The following is a post from one of our Military Chaplains about his recent participation in our ChurchWorks conference. How grateful I am for his sharing!
I didn’t realize how bad things were until I started to reflect honestly about my story. Sure, I had done some of that before but it had been a while. And in that span of time a lot of things happened that were changing me in more ways than I knew.
Some of those things were common place issues that I dealt with at work (at least normal for being a military chaplain). But there was something else happening that was changing my images of God and my understanding of faith and ministry. I was raised in the church and earned degrees from two very good Baptist schools. But all of my training just raised more questions. I was becoming very cynical about life and ministry. But the final straw for me was the pace of my life and work. It’s non-stop. And there’s this poisonous carrot that is always just out of reach. But it’s still so tempting. If only you do this then you will have done good. If only you make it to that level then you will have made it. If only….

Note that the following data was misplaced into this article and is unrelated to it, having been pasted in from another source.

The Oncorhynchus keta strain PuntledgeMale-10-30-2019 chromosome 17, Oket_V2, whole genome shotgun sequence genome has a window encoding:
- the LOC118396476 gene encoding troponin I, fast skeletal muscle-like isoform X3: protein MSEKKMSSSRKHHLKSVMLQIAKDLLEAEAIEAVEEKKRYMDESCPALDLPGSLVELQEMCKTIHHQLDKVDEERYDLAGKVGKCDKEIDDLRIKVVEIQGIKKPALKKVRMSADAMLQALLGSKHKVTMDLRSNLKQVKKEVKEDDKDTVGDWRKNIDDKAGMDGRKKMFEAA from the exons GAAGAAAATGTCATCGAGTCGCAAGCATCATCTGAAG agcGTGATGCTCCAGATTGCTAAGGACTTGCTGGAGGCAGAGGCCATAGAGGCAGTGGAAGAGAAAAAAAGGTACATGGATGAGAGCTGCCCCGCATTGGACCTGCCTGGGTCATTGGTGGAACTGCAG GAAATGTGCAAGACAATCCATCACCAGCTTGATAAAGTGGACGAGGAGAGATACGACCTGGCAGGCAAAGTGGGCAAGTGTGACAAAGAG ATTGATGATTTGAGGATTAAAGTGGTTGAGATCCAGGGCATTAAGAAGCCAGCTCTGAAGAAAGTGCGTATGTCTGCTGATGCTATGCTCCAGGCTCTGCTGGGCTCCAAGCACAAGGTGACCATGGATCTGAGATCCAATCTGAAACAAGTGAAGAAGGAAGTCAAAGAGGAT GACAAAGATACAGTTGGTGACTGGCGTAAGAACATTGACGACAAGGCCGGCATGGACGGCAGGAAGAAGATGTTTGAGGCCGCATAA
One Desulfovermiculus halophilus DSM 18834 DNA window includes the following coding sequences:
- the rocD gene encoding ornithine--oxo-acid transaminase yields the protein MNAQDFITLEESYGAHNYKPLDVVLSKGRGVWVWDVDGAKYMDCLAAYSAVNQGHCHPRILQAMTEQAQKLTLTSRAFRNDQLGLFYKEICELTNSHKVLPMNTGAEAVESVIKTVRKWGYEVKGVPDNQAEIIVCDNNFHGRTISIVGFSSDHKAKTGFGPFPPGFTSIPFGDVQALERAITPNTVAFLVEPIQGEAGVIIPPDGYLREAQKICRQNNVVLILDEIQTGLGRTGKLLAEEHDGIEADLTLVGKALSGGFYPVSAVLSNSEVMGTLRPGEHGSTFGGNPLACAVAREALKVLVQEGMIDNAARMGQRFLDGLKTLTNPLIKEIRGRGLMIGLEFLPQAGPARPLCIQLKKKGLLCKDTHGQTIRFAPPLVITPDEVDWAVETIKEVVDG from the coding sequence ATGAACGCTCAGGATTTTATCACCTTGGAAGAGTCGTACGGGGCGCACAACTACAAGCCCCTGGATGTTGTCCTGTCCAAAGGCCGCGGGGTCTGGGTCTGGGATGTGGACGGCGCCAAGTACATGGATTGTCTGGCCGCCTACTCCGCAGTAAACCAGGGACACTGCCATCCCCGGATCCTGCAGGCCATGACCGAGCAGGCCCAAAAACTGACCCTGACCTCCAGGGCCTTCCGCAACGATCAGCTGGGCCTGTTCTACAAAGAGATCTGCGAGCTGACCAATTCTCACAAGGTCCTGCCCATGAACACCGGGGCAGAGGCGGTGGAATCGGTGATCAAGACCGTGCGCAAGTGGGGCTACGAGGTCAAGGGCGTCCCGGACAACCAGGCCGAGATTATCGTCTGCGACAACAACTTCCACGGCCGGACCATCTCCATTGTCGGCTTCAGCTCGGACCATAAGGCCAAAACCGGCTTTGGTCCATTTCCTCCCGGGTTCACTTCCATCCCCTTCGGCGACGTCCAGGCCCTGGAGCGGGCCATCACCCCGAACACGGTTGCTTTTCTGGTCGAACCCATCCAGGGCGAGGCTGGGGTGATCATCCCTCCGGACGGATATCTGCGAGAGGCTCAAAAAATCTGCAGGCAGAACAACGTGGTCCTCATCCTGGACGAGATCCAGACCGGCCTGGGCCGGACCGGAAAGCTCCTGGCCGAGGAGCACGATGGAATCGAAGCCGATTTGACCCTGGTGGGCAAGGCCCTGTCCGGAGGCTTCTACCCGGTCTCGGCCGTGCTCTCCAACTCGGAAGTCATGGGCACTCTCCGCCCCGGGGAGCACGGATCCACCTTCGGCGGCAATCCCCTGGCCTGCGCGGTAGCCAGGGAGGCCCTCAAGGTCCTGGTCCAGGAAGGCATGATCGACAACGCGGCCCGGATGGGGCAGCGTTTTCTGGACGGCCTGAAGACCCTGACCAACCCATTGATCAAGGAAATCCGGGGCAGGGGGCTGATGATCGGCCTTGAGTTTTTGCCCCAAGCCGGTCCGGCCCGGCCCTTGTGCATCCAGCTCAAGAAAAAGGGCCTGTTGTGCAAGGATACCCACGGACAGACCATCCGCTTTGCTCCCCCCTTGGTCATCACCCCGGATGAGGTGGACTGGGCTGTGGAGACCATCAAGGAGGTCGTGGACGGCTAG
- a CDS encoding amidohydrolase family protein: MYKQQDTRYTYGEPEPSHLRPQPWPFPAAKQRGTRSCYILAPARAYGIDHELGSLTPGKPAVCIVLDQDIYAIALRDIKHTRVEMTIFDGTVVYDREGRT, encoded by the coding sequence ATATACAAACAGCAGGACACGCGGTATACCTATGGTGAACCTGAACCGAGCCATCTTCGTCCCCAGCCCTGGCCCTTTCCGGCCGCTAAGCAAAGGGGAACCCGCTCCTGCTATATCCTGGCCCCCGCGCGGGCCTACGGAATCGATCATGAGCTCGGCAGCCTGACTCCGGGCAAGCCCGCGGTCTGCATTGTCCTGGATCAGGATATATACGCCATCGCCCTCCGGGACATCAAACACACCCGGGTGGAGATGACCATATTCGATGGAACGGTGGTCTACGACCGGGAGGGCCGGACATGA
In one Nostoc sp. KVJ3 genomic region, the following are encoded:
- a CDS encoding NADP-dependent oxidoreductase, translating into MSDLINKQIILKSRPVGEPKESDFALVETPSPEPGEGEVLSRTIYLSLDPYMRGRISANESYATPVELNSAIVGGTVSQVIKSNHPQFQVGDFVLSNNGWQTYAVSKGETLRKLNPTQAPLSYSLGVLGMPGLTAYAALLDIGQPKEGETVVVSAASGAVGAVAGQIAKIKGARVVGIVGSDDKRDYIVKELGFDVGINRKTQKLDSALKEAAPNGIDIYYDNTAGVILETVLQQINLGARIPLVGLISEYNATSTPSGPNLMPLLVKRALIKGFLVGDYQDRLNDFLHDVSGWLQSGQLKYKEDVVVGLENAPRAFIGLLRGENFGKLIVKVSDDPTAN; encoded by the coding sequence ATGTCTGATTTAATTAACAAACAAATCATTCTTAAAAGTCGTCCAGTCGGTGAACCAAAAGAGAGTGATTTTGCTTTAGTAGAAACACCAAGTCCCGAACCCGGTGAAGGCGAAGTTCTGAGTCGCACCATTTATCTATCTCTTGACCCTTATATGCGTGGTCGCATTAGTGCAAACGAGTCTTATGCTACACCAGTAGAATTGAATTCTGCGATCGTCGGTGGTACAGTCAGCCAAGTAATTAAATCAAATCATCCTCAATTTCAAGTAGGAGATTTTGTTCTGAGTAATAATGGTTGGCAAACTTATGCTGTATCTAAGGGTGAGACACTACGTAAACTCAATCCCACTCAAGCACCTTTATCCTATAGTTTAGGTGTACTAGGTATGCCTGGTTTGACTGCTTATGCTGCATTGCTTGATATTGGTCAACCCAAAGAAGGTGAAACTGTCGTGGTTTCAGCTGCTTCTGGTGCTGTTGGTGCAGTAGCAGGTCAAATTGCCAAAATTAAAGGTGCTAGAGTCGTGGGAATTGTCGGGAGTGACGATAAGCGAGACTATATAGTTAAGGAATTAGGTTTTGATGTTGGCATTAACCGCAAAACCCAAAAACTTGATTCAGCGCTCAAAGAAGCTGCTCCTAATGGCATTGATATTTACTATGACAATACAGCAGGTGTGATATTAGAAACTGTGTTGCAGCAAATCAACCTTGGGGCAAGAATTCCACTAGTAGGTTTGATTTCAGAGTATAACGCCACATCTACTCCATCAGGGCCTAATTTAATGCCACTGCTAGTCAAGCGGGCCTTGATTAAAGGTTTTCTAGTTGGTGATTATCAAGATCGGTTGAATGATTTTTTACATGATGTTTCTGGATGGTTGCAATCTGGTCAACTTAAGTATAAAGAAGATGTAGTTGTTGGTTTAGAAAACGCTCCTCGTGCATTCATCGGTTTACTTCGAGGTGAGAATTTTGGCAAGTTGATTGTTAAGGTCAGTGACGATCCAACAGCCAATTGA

The cummulative stresses of ministry combined with my own baggage of feeling needed had some significant hidden consequences for my family and faith. Looking back I can see some of the disconnects. But when you’re in the middle of the desert your perception can be skewed. And the constant barrage from the storms of life can wear you down. I was in bad shape. Not knowing where to turn I sent a “Hail Mary” email to someone I did not know. It was my cry for help. And my plea of desparation was heard.
I believe there’s something (energy, God, something Mysterious and beyond me, the Holy Ghost) at work in my life that brings me into sacred moments with others at critical points in our journeys. I’m not sure how that works but I’ve experienced it. And that happened once again with that email and my visit to Churchworks in February.
At that conference I felt accepted and part of a community of faith. I was given more tools for sacred contemplation. I was able to sit and not do so much in worship. I was encouraged to slow down, be myself and not give in to the fear of failure and being authentic in ministry. I felt more free to express my struggles as faith experiences and to release them at the altar.
I guess it can be summed up best by my new friend that took the time to listen and care. “It’s amazing how God works,” he said. Yes it is!